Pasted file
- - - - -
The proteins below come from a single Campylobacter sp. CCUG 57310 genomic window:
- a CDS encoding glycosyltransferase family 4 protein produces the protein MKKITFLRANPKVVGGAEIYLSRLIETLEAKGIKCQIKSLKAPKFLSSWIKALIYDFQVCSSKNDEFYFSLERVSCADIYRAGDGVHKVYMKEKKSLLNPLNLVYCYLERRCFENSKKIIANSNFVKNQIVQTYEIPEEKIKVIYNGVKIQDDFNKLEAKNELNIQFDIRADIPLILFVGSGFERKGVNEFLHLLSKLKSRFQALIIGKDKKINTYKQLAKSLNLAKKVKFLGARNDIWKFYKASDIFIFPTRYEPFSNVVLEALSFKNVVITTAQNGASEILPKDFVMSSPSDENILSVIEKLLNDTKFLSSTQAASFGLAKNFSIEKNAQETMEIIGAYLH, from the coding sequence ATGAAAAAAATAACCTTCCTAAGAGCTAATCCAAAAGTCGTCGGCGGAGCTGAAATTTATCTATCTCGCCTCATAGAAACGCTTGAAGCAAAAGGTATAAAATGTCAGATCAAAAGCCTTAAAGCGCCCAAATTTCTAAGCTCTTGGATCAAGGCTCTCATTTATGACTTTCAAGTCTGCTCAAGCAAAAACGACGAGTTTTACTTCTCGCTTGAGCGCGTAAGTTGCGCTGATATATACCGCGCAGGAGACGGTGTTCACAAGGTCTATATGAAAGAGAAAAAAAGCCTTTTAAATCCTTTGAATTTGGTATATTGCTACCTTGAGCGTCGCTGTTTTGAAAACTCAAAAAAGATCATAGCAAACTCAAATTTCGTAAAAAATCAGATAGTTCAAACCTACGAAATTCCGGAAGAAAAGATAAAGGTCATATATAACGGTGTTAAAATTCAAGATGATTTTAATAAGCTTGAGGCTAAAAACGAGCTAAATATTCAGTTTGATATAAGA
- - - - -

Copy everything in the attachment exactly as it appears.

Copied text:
The proteins below come from a single Campylobacter sp. CCUG 57310 genomic window:
- a CDS encoding glycosyltransferase family 4 protein produces the protein MKKITFLRANPKVVGGAEIYLSRLIETLEAKGIKCQIKSLKAPKFLSSWIKALIYDFQVCSSKNDEFYFSLERVSCADIYRAGDGVHKVYMKEKKSLLNPLNLVYCYLERRCFENSKKIIANSNFVKNQIVQTYEIPEEKIKVIYNGVKIQDDFNKLEAKNELNIQFDIRADIPLILFVGSGFERKGVNEFLHLLSKLKSRFQALIIGKDKKINTYKQLAKSLNLAKKVKFLGARNDIWKFYKASDIFIFPTRYEPFSNVVLEALSFKNVVITTAQNGASEILPKDFVMSSPSDENILSVIEKLLNDTKFLSSTQAASFGLAKNFSIEKNAQETMEIIGAYLH, from the coding sequence ATGAAAAAAATAACCTTCCTAAGAGCTAATCCAAAAGTCGTCGGCGGAGCTGAAATTTATCTATCTCGCCTCATAGAAACGCTTGAAGCAAAAGGTATAAAATGTCAGATCAAAAGCCTTAAAGCGCCCAAATTTCTAAGCTCTTGGATCAAGGCTCTCATTTATGACTTTCAAGTCTGCTCAAGCAAAAACGACGAGTTTTACTTCTCGCTTGAGCGCGTAAGTTGCGCTGATATATACCGCGCAGGAGACGGTGTTCACAAGGTCTATATGAAAGAGAAAAAAAGCCTTTTAAATCCTTTGAATTTGGTATATTGCTACCTTGAGCGTCGCTGTTTTGAAAACTCAAAAAAGATCATAGCAAACTCAAATTTCGTAAAAAATCAGATAGTTCAAACCTACGAAATTCCGGAAGAAAAGATAAAGGTCATATATAACGGTGTTAAAATTCAAGATGATTTTAATAAGCTTGAGGCTAAAAACGAGCTAAATATTCAGTTTGATATAAGA